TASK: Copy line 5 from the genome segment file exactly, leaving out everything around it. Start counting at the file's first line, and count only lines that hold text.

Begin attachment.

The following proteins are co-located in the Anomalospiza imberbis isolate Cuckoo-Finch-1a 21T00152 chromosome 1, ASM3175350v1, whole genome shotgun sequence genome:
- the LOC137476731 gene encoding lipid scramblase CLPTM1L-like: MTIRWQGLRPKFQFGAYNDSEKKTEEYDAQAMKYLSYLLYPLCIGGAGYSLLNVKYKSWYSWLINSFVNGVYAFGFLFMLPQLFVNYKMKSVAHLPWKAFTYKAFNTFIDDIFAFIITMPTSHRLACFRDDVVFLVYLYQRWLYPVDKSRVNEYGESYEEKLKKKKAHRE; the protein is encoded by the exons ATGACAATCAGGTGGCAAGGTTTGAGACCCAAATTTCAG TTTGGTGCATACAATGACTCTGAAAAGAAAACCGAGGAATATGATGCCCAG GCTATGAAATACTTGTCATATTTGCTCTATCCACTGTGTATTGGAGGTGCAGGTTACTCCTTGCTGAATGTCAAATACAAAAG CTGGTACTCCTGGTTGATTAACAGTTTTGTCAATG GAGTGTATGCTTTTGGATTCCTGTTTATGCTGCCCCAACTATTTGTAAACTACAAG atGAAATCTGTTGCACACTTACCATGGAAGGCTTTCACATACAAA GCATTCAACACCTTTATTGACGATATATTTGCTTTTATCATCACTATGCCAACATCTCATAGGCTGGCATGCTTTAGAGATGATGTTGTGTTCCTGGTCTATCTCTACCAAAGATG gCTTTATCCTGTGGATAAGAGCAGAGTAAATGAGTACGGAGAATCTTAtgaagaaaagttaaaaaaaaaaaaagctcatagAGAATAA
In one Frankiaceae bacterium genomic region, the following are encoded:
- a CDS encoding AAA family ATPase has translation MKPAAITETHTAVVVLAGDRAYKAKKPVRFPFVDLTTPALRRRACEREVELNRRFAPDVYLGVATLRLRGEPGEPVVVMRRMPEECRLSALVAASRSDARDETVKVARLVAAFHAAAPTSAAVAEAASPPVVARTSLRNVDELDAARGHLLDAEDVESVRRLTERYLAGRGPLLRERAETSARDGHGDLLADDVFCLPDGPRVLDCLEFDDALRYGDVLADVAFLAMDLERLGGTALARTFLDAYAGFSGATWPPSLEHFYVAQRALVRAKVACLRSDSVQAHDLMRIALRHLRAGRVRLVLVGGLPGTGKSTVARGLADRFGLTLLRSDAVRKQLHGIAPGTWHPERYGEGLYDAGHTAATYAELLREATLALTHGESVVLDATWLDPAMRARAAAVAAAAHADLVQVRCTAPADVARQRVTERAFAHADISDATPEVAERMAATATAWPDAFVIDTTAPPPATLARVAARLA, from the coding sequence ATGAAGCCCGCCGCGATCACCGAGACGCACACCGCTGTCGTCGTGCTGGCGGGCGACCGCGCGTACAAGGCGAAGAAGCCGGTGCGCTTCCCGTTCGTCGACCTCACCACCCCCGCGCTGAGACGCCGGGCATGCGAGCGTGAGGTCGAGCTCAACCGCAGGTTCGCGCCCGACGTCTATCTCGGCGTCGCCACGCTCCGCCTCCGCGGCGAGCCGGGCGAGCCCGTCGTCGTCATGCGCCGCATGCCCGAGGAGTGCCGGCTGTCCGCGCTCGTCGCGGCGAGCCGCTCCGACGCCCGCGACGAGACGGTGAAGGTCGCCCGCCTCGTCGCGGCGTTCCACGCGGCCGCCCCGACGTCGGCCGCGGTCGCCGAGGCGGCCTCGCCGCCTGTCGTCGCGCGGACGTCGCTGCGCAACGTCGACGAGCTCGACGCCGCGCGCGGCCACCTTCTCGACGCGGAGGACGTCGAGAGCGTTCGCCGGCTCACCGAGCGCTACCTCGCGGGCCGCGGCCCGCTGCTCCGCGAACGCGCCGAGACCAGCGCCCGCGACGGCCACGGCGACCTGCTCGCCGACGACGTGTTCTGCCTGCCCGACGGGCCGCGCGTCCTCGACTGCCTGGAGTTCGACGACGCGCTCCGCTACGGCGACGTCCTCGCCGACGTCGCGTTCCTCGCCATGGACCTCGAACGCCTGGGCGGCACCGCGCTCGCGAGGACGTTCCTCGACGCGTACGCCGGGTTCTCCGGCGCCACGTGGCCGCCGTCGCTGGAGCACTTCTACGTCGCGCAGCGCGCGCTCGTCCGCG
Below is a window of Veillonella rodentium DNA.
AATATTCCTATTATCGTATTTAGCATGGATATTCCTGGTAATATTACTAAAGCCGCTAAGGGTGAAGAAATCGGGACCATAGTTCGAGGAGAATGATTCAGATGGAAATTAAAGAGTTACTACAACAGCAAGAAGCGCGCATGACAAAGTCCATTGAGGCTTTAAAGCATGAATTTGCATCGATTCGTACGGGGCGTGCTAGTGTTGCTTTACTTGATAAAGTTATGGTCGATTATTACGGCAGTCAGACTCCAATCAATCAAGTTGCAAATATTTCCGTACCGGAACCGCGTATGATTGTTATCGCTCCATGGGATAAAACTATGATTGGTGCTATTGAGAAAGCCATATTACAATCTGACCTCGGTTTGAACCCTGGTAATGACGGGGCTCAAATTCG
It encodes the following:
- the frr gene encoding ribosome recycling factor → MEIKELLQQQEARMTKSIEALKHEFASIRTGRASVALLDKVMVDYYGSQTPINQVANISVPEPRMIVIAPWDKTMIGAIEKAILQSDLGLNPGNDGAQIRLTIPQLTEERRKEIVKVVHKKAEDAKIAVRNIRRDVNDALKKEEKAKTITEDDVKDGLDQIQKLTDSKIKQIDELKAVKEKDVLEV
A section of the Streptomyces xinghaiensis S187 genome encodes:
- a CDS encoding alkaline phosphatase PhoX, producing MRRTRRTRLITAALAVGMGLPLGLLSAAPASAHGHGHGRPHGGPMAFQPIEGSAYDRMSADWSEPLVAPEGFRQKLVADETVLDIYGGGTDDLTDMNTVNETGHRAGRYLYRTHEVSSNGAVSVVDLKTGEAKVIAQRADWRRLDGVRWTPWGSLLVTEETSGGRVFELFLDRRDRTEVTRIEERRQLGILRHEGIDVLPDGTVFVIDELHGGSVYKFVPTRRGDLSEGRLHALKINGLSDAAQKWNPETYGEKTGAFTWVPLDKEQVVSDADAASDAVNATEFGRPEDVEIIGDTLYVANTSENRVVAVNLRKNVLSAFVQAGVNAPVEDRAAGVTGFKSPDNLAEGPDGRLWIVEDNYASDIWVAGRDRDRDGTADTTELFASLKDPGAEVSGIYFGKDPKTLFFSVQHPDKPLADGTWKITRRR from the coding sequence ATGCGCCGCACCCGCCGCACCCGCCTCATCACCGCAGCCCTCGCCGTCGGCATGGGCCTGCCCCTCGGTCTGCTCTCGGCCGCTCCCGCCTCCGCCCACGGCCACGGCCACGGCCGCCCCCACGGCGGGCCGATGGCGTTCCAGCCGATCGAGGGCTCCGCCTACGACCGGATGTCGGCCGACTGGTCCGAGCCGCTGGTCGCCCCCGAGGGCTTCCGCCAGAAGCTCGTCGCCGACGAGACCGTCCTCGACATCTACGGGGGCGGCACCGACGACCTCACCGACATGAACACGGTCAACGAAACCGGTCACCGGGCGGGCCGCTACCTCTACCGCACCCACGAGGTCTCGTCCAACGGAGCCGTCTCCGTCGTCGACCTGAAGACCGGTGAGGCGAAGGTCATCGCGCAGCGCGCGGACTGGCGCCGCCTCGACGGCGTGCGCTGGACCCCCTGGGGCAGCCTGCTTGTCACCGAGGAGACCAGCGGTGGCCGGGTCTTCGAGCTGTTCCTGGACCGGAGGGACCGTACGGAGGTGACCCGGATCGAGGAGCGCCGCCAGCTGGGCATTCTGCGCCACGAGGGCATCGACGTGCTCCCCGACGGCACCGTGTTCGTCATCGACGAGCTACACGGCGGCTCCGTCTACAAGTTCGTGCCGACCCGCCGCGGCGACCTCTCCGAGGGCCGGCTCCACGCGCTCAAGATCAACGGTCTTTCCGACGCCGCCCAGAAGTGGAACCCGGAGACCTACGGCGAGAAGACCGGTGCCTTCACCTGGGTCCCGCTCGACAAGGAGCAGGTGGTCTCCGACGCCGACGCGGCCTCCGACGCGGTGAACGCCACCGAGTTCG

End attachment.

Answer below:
Below is a window of Veillonella rodentium DNA.